The Inconsistency of the Doctor and Death (The Girl Who Died)

(Obviously, a host of spoilers.)

For the first time since 2013, I actually enjoyed a new episode of Doctor Who. In The Girl Who Died we have the Doctor debating and then deciding to save a viking village. However, that (the entire plot) was not the interesting part of the episode. What was interesting was the final ten minutes, where the Doctor gives immortality to Ashildr, rather than let her die. For the first time in a while, Doctor Who pulled a genuinely interesting resolution, and created a fascinating character for the future. The panning shot of Ashildr standing and watching the universe flash by was gold. For me it was up there with when the Doctor imprisoned the Family in Family of Blood or when the Doctor gave his speech at Stonehenge. It was simply awesome.

Now the show has the ability to play with immortality in a character other than the Doctor (as I really hope they someday do with River Song). The only question I have is, why now?

Though separated by thousands of years, Ashildr’s problems were not unlike those of Donna Noble. Donna was similarly close to death, but rather than give her a magic device to make her immortal the Doctor simply erased her mind (and thus protected her). But he could have given her a healing device and made her like Ashildr could he not? And for that matter, to his own wife, who then would not even need more regenerations. Or does the Doctor only dish out immortality to his enemies? As he did for Davros recently, or for the Familly in Family of Blood?

This seems extremely paradoxical and two-faced (or perhaps thirteen) of the Doctor. Why is he so inconsistent with death? The Doctor seemed totally fine with the Bad Wolf making Captain Jack immortal, and did not see a reason to whine about his lack of the “gift” of mortality In School Reunion the Doctor laments that he is all alone in the universe, and that humans grow old and die. He acts as though this is the only option, but this Masochist time-lord seems to be ignoring the multitude of ways in which he could make his friends immortal.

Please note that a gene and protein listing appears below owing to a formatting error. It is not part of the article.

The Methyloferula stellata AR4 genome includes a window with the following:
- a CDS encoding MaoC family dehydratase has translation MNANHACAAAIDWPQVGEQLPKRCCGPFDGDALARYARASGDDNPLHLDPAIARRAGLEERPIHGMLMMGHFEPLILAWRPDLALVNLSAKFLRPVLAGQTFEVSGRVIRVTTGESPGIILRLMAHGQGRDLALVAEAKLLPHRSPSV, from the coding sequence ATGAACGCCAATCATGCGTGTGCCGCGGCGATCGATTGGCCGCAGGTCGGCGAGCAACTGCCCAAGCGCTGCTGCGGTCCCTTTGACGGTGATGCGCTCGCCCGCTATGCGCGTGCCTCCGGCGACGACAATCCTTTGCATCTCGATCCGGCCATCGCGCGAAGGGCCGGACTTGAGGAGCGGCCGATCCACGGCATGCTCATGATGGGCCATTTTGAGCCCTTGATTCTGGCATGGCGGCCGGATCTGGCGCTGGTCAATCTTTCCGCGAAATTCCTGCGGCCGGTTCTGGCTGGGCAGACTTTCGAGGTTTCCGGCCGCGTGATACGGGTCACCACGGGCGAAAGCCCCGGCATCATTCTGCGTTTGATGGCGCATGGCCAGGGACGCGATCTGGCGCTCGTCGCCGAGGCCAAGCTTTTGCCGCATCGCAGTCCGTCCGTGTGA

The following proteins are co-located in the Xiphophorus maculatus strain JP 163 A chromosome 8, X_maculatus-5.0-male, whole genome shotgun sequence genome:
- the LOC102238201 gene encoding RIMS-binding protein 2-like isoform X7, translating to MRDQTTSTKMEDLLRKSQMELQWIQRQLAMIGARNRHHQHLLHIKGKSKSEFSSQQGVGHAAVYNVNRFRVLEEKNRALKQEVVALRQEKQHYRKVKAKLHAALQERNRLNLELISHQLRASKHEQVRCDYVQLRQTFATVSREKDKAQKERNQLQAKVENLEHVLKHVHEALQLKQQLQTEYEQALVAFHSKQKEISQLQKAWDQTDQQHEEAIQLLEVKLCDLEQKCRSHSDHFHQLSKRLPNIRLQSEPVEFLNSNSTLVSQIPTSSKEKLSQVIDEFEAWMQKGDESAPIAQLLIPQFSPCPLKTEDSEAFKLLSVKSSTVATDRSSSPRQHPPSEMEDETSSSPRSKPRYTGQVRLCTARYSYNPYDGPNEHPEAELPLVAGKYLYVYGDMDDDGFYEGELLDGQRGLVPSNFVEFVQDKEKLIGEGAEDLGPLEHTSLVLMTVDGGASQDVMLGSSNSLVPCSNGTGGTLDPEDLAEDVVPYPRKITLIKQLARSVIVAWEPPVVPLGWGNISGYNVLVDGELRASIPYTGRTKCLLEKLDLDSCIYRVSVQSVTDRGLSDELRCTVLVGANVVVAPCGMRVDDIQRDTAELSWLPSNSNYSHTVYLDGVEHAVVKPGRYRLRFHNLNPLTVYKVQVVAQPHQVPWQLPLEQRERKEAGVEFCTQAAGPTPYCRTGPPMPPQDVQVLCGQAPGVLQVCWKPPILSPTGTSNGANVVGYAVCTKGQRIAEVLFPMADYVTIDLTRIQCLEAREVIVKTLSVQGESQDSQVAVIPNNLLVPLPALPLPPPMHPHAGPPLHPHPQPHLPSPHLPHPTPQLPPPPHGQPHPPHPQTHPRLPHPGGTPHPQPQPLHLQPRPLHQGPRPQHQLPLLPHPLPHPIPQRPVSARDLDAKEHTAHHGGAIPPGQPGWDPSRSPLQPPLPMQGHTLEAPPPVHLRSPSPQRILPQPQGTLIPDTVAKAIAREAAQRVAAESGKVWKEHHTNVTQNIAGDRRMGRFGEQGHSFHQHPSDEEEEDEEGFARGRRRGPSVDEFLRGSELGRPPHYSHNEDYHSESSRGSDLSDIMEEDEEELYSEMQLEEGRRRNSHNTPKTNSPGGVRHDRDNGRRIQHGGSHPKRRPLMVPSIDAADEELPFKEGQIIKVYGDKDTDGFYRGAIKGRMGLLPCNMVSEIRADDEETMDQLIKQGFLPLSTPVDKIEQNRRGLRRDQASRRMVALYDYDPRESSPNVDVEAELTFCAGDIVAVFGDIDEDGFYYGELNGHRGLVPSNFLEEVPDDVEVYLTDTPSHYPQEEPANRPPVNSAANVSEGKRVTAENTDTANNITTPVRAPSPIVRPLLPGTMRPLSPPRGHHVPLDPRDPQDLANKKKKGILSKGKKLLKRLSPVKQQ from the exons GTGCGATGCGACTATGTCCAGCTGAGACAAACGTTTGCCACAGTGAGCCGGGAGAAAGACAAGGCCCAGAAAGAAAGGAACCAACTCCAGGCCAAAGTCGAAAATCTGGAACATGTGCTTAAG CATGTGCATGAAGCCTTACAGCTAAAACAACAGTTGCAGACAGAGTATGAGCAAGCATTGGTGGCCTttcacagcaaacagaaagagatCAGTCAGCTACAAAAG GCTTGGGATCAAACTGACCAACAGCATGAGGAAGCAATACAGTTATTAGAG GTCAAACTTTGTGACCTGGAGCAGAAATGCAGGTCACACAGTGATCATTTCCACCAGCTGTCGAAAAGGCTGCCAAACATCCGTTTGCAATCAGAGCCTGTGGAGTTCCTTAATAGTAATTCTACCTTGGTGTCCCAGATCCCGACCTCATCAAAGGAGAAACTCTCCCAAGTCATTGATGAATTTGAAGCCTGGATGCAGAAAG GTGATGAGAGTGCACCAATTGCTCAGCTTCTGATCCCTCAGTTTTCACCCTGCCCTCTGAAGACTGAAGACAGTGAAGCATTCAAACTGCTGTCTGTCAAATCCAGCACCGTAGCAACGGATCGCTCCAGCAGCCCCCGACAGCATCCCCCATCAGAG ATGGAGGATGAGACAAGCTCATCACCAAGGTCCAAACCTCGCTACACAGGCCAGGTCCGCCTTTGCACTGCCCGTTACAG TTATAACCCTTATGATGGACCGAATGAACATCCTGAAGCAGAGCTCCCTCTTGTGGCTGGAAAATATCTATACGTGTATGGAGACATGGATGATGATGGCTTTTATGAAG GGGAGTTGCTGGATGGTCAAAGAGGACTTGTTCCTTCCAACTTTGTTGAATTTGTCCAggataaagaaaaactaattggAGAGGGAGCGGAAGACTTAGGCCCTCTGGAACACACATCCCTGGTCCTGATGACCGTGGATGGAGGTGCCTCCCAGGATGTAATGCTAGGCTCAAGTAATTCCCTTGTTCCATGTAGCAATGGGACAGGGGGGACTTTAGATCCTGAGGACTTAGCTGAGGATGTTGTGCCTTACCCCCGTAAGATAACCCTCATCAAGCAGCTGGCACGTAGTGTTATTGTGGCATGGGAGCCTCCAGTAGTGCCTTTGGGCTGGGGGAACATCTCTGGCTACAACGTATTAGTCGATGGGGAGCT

But perhaps in the end the Doctor is merely being kind, perhaps he sees immortality as an evil and wishes that he himself could also die. But why then does he fight so hard keep himself from dying as in The Wedding of River Song? Does the Doctor think he is the only one who is worthy of immortality? He seemed more than willing to let even a murderer like the Master go on living by any means possible in Last of the Time Lords.

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Maybe, the Doctor thinks only a time-lord could possibly have the wisdom to live a near infinite life, but if this is the case then surely Donna Noble is an exception? The show demonstrated that before her memory lapse she had both the intelligence of a time-lord and the conscience of the Doctor. Why would the Doctor ignore such an obvious solution? The Doctor could even use the machine from Human Nature which makes him human to make Donna a time-lord.

Or perhaps it is not wisdom that someone needs for an infinite life in the eyes of the Doctor, maybe they just need to be around when he’s in a good mood. Because so far, the people who the Doctor has let have immortality have just been in the right place at the right time.